This is somewhat belated, but I just learned over the weekend that Lucien Stryk, an acclaimed Zen poet and long-time English professor at Northern Illinois University, passed away in London on Jan. 24th at the age of 88.
NIU English instructor and fellow poet, John Bradley told the university’s news service, “He was a world class-translator of Japanese poetry, especially Zen poetry, both Haiku and other forms. There’s an art to being able to pull off a translation. To really make it feel like an English poem takes great skill, and Lucien was very good at it.”
Bradley noted that Zen influenced Stryk’s own poetry: “He’d write about ordinary objects and places and make the ordinary extraordinary.”
According to NIU Today,
Stryk was born in Kolo, Poland, in 1924, and moved at a young age to Chicago with his family. After serving in the U.S. Army in the South Pacific during World War II, he studied at Indiana University, and later at the Sorbonne in Paris, London University and the University of Iowa.
At NIU, he served on the faculty from 1958 until his retirement in 1991, teaching courses in creative writing and Asian literature.
Lucien Stryk was more than a “Zen” poet. He was also a prairie or Midwest poet. Many of his poems reflected Midwestern American themes, which resonated with me since I am from the Midwest, and his work as an editor of poetry, especially with his two anthologies, Heartland I (1967) and Heartland II (1975), “put the Midwest on the literary map.” Another anthology of his has a cherished place on my bookshelf, World of the Buddha: An Introduction to Buddhist Literature (1994). Actually, I should say that it has two or three places on my bookshelf, as mine is an old paperback edition that has come apart and is now in several pieces.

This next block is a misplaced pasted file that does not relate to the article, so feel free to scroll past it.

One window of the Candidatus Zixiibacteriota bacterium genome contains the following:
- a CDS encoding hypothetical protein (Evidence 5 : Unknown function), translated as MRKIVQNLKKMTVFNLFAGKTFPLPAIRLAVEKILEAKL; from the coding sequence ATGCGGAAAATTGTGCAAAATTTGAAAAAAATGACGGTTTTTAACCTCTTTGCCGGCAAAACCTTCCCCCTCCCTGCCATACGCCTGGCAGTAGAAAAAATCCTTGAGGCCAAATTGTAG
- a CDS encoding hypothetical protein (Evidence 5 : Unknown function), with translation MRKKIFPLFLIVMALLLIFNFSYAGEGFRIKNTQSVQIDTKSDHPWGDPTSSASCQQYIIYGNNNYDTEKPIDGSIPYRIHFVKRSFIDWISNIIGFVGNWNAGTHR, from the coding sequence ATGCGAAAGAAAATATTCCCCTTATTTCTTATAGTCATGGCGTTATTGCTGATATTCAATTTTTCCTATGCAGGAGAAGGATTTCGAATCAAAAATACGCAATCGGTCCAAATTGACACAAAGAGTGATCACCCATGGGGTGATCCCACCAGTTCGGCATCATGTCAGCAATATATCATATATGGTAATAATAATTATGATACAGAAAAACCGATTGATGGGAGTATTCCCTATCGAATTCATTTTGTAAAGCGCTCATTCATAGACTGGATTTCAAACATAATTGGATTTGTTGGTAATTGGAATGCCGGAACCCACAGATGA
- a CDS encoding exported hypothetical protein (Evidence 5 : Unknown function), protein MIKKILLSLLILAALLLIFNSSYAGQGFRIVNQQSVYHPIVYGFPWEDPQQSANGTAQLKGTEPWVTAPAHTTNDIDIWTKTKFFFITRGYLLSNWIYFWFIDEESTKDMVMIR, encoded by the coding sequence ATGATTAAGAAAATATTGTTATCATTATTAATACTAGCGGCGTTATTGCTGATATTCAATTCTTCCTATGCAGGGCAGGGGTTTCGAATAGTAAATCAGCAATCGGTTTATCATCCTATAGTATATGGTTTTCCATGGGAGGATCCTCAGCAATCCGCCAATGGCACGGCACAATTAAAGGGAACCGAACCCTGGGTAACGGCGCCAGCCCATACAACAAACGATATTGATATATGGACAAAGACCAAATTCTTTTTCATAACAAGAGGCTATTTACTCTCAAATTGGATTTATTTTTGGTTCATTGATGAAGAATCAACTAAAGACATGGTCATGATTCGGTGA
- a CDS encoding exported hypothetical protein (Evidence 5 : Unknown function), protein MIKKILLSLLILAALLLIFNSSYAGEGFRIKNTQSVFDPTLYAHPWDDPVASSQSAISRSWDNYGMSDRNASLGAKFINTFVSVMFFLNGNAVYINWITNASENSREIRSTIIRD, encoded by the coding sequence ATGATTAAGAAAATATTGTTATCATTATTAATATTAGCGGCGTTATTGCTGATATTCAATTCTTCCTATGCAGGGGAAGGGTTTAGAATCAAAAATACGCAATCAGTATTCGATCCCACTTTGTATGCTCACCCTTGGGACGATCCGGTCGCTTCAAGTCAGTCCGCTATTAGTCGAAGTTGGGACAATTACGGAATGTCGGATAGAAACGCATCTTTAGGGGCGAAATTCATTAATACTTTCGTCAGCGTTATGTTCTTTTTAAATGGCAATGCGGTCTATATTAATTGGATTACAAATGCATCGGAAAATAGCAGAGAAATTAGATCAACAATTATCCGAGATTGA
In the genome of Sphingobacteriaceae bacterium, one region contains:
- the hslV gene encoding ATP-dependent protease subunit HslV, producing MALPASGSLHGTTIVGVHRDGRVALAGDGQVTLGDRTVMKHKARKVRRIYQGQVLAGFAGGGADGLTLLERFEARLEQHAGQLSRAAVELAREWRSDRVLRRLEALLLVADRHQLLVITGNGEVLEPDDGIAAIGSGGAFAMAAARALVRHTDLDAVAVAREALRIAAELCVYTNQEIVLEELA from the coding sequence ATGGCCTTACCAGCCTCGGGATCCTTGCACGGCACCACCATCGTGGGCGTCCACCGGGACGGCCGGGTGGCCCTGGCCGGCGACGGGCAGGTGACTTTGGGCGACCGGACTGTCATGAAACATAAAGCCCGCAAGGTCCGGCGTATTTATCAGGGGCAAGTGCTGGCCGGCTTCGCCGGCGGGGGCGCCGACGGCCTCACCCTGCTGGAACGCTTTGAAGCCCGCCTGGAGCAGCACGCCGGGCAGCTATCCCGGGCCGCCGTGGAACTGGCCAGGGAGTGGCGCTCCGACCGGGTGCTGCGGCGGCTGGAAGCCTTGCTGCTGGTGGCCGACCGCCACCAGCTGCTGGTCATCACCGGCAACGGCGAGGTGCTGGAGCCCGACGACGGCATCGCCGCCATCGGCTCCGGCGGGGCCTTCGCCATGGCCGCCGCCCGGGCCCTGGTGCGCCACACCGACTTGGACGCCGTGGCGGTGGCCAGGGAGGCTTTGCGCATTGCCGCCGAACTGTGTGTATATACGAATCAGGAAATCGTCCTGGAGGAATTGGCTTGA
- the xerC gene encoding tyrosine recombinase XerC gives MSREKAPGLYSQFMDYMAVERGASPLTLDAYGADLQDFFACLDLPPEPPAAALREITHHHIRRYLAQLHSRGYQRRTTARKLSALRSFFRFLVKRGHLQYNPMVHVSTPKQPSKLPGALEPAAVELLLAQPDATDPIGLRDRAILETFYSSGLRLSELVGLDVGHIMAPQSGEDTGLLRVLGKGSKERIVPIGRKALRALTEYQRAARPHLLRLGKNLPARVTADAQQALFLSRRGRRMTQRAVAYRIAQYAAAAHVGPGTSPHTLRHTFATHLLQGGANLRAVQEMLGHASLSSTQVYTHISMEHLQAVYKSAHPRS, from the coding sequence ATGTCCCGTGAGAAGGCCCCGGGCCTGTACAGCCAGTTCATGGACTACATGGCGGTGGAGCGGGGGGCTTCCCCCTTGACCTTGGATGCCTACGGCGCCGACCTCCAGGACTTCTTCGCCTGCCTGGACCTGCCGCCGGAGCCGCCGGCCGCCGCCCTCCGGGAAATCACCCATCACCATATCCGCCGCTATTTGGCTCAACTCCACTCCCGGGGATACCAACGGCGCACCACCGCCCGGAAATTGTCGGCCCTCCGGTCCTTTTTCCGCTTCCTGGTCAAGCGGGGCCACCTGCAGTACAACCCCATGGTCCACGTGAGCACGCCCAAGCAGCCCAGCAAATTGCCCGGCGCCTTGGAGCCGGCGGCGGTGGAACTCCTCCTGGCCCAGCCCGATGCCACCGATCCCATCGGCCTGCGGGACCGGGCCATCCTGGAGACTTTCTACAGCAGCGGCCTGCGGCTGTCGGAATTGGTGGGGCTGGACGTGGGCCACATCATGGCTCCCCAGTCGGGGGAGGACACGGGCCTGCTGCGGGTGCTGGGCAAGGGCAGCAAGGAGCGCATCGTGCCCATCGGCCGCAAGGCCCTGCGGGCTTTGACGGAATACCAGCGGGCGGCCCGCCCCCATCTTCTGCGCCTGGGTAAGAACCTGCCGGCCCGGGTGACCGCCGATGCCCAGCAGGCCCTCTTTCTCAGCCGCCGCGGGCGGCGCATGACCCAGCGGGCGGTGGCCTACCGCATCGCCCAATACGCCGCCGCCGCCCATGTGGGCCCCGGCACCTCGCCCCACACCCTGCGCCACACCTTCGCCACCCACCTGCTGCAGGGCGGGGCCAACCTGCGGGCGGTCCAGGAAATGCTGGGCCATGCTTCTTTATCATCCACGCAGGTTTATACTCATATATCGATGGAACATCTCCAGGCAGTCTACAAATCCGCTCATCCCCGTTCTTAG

Unfortunately, I don’t know a great deal about Stryk’s life, like how he encountered Zen, but I know enough to say that his translations of Buddhist poetry and his writings on Zen made him a prominent figure in our Western Dharma.
Here is one of Stryk’s best known poems, inspired by Chekhov’s short story “Gooseberries.”
Because I sit eating cherries
which I did not pick
a girl goes bad under
the elevator tracks, will
never be whole again.
Because I want the full bag,
grasping, twenty-five children
cry for food. Gorging,
I’ve none to offer. I want
to care, I mean to, but not
yet, a dozen cherries
rattling at the bottom of my bag.
One by one I lift them to
my mouth, slowly break
their skin—twelve nations
bleed. Because I love, because
I need cherries, I
cannot help them. My happiness,
bought cheap, must last forever.
And this is a translation of a poem by one of Japan’s greatest poets, Shinkichi Takahashi (d. 1987), from Triumph of the Sparrow, 1986.
Time oozed from my pores,
I tasted the seven seas.
I saw in the mist formed
The fatal chrysanthemum, myself.
Its scent choked, and as I
My shoulders, the earth collapsed.